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Look at the emails in your inbox right now. I don’t have to see your inbox to know that you have a problem with email. We all have the same problem.

Some large number of the emails that show up in your inbox each day are commitments that are being made for you without your consent.

Provide Information: Many of the emails you receive are requests for information. You did not agree to provide the information, and even if you have a duty to provide it, you haven’t agreed to a timeline. But you feel a psychological duty to respond to that request in real-time.

FYI: Some emails were sent to keep you informed. The commitment being made for you is that you will read the email and be aware of something. But you didn’t commit to read what the sender sent you, and you haven’t agreed to the time by which you will read it. Because it is in your inbox, you feel duty-bound to read it, and maybe you should.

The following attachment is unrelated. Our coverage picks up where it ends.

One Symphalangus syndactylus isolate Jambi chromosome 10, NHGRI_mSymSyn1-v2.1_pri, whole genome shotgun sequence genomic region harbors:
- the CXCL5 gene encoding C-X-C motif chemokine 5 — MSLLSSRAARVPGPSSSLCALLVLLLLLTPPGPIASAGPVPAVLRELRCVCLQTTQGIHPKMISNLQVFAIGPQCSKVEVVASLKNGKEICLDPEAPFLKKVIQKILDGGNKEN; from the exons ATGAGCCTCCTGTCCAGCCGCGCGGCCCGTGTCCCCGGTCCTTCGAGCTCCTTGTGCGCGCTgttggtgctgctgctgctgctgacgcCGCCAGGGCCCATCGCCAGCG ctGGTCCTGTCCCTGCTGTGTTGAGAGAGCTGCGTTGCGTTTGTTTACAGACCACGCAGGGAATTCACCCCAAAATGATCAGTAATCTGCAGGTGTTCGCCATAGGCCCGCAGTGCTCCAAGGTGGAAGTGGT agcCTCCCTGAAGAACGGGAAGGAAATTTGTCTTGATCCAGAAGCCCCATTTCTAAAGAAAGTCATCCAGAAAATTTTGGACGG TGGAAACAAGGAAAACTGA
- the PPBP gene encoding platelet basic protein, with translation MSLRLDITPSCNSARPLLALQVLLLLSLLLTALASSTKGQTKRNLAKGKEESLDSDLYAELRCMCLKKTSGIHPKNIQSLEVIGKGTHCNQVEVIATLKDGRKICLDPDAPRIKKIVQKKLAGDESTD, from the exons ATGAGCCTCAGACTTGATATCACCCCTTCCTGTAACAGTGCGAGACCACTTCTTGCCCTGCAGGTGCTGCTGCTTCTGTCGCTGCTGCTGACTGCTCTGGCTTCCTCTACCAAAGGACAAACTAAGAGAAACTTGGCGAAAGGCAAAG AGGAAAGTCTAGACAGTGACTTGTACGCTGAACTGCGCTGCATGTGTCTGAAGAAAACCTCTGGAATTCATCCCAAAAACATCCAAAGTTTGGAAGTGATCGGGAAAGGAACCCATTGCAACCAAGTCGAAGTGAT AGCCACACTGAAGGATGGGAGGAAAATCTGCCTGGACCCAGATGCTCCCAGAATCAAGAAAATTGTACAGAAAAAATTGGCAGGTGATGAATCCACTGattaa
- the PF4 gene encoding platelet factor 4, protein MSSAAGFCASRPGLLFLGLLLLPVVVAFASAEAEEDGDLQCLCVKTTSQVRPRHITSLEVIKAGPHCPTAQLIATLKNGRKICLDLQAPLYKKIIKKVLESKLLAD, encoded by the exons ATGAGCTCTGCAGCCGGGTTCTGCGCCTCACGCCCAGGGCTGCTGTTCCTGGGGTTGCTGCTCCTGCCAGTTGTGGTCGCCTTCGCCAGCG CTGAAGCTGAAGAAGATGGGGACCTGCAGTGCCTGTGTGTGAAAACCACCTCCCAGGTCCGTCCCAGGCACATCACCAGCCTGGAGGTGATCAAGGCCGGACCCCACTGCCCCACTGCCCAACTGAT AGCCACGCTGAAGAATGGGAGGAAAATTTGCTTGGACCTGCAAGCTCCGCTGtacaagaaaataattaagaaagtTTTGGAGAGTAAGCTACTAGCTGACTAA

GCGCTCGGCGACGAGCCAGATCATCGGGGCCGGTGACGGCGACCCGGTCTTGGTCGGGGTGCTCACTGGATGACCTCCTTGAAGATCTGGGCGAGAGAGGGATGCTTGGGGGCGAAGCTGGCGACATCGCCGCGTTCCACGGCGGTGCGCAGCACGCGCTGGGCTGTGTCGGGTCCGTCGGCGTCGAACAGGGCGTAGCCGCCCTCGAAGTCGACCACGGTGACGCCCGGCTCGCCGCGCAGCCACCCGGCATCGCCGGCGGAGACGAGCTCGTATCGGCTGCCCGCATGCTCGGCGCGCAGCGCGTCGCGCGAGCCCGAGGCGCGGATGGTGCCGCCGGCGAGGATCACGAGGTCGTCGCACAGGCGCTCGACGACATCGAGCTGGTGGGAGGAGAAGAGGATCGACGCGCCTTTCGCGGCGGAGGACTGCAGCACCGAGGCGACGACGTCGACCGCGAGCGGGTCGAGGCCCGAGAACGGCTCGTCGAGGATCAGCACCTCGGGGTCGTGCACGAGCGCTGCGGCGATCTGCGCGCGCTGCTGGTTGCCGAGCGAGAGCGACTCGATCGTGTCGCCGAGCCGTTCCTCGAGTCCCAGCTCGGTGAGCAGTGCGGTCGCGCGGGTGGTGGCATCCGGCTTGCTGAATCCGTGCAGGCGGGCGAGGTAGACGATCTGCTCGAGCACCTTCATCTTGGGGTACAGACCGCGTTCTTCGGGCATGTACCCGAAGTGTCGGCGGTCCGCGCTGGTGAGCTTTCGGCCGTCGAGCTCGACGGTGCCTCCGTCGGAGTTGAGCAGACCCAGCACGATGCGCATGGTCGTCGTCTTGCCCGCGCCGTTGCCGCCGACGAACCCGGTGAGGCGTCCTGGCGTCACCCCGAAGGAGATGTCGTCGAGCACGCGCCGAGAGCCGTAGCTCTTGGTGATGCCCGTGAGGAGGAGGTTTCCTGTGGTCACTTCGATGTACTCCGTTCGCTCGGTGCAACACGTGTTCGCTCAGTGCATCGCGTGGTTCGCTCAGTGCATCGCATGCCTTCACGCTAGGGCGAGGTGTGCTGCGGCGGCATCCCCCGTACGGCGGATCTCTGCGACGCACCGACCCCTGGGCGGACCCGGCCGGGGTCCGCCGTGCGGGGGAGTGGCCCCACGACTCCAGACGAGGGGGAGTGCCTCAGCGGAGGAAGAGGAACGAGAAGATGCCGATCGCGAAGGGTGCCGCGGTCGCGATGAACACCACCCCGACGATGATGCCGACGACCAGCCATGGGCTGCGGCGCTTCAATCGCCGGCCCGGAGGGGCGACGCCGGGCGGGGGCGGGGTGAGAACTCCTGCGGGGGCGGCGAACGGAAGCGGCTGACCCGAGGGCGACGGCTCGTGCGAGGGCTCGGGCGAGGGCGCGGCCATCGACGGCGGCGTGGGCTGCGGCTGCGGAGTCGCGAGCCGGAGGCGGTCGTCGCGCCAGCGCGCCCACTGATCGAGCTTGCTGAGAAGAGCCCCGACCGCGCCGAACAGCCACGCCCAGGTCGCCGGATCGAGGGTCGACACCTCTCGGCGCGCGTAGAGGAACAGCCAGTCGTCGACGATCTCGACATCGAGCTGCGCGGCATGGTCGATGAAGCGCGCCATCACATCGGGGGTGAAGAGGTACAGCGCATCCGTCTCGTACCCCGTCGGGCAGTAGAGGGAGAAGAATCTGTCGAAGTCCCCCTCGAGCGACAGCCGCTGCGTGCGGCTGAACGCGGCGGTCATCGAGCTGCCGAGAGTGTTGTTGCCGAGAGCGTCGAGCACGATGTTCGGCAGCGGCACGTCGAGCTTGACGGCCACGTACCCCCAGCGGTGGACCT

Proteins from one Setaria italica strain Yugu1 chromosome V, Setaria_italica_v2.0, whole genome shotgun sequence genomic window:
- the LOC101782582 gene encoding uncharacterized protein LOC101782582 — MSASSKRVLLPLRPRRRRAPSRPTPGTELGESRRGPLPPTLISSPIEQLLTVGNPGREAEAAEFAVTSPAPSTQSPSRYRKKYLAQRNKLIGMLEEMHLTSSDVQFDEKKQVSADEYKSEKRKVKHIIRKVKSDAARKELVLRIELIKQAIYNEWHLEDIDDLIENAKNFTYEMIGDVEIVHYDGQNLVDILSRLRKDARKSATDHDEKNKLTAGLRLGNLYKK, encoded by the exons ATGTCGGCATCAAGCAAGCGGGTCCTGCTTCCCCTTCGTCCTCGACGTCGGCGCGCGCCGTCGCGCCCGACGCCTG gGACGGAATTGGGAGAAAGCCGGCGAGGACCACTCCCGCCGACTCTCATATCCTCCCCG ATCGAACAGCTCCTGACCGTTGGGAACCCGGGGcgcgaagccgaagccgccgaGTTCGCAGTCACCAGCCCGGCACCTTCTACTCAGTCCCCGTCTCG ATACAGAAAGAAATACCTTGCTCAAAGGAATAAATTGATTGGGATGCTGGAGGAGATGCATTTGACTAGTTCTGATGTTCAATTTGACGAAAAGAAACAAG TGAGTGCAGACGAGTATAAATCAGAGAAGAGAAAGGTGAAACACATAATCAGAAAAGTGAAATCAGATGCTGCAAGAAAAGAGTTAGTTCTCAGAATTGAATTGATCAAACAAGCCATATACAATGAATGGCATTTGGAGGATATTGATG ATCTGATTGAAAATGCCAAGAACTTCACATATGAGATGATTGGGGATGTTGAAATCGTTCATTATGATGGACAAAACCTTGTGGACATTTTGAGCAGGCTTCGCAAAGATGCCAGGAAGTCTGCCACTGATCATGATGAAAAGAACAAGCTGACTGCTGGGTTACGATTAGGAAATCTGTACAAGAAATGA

The first thing you need to do to take control of your inbox is to change your beliefs about your priorities and your commitments. Email is a place where other people share their priorities. The fact an email landed in your inbox doesn’t necessarily make it your priority. You haven’t made the commitment to respond to every email in real time.

Create a filter for client emails. Create a filter for VIP emails. Use these filters to stay on top of the emails that you are likely to need to respond to quickly.

Create a filter for anything where you are cc’d or bcc’d. You can read and review these emails on your own time.

Use a service like Sanebox to automate some of the work of deciding what is worth your attention.

Post by Anthony Iannarino on May 15, 2014
Anthony Iannarino
Anthony Iannarino is a writer, an author of four books on the modern sales approach, an international speaker, and an entrepreneur. Anthony posts here daily.
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